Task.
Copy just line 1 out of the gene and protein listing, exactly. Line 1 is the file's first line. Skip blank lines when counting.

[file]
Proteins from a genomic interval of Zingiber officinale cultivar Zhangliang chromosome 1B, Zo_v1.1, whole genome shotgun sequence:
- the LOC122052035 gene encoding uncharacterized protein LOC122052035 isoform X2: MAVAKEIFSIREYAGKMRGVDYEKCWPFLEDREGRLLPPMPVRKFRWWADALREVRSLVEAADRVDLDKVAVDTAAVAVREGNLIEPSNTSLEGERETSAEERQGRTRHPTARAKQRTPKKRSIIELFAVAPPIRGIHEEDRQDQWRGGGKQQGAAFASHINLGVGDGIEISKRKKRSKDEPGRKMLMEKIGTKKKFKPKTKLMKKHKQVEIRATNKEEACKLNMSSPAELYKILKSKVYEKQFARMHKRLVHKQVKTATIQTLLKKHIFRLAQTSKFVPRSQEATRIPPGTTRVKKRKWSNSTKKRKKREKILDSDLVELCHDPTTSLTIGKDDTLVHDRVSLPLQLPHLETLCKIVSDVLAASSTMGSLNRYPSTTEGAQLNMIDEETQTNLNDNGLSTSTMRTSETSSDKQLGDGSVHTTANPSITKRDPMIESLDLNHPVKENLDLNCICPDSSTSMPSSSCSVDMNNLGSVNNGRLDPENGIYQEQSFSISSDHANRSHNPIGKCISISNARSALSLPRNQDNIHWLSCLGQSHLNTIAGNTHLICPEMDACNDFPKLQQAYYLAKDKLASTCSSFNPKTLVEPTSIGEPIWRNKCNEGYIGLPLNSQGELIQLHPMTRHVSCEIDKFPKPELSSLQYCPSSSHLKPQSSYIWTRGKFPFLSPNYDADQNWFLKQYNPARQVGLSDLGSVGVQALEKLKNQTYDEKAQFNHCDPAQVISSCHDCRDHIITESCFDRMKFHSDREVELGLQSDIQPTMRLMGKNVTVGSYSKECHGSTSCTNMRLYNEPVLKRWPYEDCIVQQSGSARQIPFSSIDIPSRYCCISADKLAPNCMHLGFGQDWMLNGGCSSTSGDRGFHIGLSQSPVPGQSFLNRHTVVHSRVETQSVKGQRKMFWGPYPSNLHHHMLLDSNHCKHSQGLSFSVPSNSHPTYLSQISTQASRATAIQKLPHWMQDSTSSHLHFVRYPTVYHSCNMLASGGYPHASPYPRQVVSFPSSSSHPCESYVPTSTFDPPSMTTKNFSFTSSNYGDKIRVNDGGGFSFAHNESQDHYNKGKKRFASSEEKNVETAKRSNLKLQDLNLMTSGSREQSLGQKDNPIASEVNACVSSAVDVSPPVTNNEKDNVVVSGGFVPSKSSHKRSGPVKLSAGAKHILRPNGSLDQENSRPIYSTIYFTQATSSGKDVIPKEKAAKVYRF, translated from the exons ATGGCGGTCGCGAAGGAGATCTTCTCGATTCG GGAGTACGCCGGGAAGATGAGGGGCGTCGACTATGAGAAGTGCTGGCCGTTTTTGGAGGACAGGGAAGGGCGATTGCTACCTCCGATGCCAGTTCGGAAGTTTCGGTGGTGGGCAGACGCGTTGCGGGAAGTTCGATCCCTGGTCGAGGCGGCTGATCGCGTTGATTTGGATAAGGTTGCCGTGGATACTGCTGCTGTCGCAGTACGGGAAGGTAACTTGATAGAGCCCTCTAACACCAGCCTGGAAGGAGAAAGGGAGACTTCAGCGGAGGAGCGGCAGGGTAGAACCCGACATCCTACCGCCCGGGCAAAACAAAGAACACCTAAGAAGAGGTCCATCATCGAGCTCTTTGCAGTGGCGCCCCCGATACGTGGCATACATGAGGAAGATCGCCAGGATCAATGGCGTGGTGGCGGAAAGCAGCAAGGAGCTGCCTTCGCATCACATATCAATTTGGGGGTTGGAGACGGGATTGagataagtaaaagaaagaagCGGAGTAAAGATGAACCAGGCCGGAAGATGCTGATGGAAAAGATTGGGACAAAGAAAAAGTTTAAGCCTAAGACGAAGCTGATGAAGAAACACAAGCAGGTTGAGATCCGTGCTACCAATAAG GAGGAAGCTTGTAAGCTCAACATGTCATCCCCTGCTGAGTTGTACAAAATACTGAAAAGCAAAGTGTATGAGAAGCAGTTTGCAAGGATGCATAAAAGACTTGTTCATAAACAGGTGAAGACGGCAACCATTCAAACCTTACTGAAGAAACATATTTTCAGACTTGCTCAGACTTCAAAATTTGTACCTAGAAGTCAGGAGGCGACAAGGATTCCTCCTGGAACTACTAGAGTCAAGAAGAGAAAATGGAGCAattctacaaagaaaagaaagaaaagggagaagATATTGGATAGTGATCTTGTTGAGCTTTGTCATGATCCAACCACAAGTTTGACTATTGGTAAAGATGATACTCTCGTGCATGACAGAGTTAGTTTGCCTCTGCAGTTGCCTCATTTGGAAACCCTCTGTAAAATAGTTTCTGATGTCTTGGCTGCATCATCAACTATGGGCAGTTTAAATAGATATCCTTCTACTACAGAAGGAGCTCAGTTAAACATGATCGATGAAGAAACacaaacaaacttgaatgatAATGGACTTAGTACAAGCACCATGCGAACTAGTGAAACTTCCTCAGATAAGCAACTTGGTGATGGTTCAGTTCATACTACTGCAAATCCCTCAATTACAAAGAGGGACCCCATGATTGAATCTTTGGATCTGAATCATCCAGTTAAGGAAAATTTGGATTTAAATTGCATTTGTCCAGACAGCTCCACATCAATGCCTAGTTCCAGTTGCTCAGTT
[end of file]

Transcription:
Proteins from a genomic interval of Zingiber officinale cultivar Zhangliang chromosome 1B, Zo_v1.1, whole genome shotgun sequence: